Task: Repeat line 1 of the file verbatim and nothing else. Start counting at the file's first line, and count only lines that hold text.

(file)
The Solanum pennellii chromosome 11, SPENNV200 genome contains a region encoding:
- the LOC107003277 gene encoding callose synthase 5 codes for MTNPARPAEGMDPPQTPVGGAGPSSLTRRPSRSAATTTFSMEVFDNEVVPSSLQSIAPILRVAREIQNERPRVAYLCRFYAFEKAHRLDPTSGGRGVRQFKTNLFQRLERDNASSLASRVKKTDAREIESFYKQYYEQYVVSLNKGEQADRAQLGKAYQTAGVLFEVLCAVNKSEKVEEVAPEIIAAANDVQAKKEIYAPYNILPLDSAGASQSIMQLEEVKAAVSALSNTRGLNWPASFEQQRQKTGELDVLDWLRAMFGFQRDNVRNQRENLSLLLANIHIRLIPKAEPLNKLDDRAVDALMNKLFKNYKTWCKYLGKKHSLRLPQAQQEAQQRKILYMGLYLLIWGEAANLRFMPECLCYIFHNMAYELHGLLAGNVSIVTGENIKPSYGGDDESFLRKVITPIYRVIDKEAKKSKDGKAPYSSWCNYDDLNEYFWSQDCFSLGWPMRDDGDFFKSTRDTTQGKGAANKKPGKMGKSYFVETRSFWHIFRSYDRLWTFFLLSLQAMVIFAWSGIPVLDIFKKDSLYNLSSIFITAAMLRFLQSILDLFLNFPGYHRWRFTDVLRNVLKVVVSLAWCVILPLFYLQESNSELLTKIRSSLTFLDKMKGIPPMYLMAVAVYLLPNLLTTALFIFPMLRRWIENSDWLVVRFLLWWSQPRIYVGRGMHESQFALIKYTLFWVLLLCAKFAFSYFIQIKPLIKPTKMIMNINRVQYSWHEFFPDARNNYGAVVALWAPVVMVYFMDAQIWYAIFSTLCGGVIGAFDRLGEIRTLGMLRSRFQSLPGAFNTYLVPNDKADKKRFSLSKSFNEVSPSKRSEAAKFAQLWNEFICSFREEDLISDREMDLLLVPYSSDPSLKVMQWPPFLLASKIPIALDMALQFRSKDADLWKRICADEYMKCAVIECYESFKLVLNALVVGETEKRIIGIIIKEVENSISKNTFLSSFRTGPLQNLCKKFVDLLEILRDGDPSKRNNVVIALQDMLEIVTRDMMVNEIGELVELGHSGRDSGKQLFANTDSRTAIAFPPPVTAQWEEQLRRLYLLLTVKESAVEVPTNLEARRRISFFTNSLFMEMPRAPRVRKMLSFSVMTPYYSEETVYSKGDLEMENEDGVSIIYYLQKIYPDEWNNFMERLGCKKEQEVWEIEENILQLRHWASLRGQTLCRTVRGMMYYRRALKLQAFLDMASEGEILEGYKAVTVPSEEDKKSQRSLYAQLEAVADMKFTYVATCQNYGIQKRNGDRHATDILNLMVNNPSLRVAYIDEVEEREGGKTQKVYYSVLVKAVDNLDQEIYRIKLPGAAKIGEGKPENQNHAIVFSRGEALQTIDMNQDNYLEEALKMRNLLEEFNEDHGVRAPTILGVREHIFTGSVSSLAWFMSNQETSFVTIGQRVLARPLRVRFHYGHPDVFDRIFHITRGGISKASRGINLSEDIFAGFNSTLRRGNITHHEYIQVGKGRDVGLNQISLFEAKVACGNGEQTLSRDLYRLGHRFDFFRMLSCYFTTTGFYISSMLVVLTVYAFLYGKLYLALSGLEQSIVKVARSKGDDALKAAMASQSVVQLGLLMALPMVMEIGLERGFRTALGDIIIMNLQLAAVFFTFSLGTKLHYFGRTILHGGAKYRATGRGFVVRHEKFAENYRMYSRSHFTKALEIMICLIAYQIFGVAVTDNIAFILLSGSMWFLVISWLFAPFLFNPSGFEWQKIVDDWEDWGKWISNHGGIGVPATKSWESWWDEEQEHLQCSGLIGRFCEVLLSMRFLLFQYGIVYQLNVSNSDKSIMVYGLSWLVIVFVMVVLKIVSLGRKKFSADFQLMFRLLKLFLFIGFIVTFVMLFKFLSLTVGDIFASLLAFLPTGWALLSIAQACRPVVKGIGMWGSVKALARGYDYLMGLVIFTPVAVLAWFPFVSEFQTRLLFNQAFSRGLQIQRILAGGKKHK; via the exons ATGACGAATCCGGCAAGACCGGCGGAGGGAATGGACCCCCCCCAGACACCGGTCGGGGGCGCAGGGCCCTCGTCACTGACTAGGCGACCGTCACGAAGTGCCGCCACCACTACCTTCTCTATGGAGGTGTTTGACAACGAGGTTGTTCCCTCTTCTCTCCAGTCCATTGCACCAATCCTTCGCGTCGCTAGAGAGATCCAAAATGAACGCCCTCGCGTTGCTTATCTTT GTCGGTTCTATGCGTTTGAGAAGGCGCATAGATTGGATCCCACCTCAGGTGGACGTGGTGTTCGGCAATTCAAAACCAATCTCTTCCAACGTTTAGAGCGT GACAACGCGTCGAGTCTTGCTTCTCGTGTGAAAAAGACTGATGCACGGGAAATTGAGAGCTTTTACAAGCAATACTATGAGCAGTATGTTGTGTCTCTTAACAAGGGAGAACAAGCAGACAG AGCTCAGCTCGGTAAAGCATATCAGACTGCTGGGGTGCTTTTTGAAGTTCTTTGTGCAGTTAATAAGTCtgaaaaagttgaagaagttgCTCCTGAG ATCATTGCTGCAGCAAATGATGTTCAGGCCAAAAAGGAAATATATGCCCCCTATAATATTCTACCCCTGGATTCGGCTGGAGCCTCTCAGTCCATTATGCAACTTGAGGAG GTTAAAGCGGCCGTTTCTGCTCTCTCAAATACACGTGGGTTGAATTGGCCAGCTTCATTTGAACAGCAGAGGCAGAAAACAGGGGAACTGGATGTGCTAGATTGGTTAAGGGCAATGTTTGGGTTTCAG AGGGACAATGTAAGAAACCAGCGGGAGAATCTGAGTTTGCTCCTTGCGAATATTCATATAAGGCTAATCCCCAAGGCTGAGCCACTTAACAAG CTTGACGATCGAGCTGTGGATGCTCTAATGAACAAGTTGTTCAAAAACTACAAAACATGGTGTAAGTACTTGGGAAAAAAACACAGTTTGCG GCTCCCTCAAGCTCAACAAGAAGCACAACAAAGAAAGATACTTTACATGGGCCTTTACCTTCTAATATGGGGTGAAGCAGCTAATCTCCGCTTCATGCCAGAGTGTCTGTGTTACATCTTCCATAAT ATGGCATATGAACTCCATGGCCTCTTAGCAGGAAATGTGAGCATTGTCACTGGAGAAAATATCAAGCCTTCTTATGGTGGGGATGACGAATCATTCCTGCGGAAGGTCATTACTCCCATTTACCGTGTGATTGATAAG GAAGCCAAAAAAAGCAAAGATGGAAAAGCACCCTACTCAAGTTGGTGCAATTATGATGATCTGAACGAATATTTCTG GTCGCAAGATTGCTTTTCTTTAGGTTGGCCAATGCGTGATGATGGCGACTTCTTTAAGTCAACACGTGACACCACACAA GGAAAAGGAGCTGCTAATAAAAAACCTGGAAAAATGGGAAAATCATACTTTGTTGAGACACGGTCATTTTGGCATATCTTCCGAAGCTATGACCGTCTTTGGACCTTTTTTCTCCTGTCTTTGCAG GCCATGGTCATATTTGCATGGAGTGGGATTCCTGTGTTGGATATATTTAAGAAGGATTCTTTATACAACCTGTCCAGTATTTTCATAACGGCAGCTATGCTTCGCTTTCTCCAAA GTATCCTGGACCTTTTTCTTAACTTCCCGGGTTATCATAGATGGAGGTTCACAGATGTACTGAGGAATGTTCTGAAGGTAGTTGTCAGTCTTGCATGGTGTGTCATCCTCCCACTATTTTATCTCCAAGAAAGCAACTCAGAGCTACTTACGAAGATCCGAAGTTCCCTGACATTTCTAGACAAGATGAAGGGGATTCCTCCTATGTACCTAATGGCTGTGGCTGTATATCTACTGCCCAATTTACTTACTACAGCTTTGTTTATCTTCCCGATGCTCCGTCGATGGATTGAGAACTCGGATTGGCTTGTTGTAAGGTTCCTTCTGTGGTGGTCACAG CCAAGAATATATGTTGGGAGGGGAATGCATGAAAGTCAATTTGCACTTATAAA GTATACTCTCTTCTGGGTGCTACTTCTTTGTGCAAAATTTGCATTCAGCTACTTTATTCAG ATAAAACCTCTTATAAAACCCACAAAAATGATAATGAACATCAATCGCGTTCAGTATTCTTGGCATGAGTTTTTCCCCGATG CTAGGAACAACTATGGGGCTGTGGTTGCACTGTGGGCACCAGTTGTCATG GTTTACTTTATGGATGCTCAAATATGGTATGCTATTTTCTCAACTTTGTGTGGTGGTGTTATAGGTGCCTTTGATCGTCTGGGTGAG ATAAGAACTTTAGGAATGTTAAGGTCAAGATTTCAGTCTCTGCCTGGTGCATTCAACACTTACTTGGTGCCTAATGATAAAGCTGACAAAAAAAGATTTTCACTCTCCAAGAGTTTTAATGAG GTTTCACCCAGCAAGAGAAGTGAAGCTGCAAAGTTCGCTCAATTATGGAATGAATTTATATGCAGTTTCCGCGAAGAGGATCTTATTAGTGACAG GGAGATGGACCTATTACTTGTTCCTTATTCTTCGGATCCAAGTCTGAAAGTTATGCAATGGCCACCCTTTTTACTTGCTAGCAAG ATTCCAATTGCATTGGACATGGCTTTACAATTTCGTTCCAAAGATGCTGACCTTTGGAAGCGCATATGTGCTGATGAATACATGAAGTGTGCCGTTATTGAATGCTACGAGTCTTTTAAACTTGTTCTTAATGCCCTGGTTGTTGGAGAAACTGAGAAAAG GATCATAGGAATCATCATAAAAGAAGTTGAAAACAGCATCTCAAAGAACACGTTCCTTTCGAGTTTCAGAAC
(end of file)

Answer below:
The Solanum pennellii chromosome 11, SPENNV200 genome contains a region encoding: